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Discussion Starter · #1 ·
My girlfriend ordered me a set of mishimoto lugnuts for my car for Christmas, and I was trying to see a picture to make sure that they do not stick out a ridiculous amount but can't find any pictures. Does anyone have any info or pictures with these lugs?
 

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Discussion Starter · #3 ·
Why are they bad
 

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they didn't say why. but they tried to say mine were aluminum and they would not torque them. I said they were steel and can be torqued.
 

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Not sure about how far they stick out, but make sure that they are ball mount lug nuts, as that is what the stock wheels are designed for. Most aftermarket lug nuts are conical, as that is what most after market wheels require.
 

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Why are they bad
Most tire shops use impact guns (the better ones use adjustable torque-limiting impact guns); they know that's a big no-no with aluminum lug nuts and they don't want the liability.
 

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Discussion Starter · #7 ·
Most tire shops use impact guns (the better ones use adjustable torque-limiting impact guns); they know that's a big no-no with aluminum lug nuts and they don't want the liability.
So couldn't you use a torque wrench instead?
 

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So couldn't you use a torque wrench instead?
If Im not mistaken, I think most race cars use aluminum lugs. That being said, depending on the type of aluminum and treatment (hardness), torquing an aluminum thread on a steel bolt could ruin the lug depending on the torque spec.

Knowing that the brand you have is a reputable name and a bunch of people run them, Im assuming their material selection and hardening were done properly. I think you would be fine using them.
I would first hand seat all the lugs, use your fingers until they are all finger tight, going in a star pattern, then use the socket by hand to seat them a little more, and then finally torque them to spec.
What I do may be a little more overkill than some, but at the end of the day, you are correct, you can torque them and they will be fine.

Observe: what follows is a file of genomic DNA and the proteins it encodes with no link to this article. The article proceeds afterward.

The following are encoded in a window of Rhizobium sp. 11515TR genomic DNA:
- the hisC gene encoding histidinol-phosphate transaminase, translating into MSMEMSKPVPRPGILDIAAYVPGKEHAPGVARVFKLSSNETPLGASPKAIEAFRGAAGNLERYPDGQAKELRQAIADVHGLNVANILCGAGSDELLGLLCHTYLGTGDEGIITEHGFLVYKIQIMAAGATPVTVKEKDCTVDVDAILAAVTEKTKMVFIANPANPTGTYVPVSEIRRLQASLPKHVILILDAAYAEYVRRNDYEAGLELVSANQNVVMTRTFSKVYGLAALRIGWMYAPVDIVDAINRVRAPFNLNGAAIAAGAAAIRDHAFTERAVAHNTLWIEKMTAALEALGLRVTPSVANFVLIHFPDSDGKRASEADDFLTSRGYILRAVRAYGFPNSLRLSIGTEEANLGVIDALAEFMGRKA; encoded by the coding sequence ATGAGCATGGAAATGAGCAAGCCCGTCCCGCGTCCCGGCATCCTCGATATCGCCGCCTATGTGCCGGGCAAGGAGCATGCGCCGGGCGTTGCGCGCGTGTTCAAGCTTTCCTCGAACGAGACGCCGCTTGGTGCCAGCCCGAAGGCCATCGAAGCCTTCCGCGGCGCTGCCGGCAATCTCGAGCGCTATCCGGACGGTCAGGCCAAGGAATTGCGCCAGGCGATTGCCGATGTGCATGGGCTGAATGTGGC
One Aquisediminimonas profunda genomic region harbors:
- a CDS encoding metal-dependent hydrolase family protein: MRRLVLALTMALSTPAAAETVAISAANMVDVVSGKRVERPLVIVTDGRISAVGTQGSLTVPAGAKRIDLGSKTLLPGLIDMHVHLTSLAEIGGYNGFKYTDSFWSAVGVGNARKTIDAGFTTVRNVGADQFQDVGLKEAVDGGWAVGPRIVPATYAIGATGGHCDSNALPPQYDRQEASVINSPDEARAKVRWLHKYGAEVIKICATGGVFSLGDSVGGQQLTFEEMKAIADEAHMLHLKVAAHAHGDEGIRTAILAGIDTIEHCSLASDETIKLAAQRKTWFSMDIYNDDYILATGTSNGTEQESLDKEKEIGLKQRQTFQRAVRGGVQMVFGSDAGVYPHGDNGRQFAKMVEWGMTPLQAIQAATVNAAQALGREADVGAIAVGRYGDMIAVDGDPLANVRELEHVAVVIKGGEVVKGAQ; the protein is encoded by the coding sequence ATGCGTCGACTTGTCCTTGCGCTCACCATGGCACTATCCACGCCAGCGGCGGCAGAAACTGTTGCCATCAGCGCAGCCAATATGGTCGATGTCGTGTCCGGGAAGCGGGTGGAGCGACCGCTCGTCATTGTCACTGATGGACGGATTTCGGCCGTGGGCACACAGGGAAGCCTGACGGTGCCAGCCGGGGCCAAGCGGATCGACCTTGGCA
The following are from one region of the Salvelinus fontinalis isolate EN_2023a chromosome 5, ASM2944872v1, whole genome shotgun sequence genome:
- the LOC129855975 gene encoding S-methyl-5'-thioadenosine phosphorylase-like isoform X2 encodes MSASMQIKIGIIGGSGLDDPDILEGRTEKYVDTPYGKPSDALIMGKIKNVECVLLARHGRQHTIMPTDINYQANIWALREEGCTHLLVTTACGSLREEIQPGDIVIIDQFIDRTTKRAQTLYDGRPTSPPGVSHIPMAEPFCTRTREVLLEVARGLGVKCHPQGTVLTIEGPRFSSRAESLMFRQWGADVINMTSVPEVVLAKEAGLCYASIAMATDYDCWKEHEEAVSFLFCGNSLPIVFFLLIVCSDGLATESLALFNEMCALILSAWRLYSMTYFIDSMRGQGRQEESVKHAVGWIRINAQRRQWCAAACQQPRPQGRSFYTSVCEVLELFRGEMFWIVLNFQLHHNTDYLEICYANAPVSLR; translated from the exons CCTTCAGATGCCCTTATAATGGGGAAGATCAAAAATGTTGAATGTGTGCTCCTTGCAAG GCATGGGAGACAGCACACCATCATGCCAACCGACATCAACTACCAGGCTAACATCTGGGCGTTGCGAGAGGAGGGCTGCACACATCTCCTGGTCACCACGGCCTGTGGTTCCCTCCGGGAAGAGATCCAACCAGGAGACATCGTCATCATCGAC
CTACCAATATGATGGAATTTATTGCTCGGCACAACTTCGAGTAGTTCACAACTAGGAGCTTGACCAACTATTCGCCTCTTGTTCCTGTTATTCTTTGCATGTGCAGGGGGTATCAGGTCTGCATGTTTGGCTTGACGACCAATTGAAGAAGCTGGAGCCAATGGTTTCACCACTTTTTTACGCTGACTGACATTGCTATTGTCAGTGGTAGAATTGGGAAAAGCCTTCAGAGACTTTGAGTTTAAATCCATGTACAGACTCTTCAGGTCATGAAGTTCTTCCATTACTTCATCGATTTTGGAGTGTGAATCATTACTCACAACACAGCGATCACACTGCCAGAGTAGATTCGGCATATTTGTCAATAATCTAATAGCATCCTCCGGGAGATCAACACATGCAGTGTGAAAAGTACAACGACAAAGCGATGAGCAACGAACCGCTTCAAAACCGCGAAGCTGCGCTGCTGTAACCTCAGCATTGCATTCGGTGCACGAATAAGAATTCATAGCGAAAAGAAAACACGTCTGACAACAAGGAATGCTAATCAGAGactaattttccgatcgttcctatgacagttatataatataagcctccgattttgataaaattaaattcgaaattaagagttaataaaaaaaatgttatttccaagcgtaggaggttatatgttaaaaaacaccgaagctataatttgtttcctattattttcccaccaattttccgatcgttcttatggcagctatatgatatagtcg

Using the impact is a bad idea because they are typically set higher than the torque spec, at least the ones I have used in the past
 

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By design, bolts nuts get tight because the threads touch and push against each other basically. Some bolts stretch. But all threads can be pulled. So with aluminum, it is much easier to pull the threads.
 

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Discussion Starter · #12 ·
Thanks everyone for your input ?
 
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Hello Everyone,

Thank you all for the post.

Just so everyone knows, Mishimoto lug nuts have a conical/tapered seat. If you guys need a ball seat, our lug nuts are not going to be 100% compatible with the stock wheels. We apologize for any inconvenience.

Best Regards,
Mishimoto
 

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Gorilla makes steel lug nuts you can use without fear or iffy quality chinesium aftermarket stuff.

Risk outweighs benefits, of which there is practically none.

Alum expands much faster than steel, so with increase heat cycles, you could potentially need to recheck torque often. Use them as paper weights.
 

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Discussion Starter · #16 ·
I don't track my car so im not terribly concerned about excess heat
 
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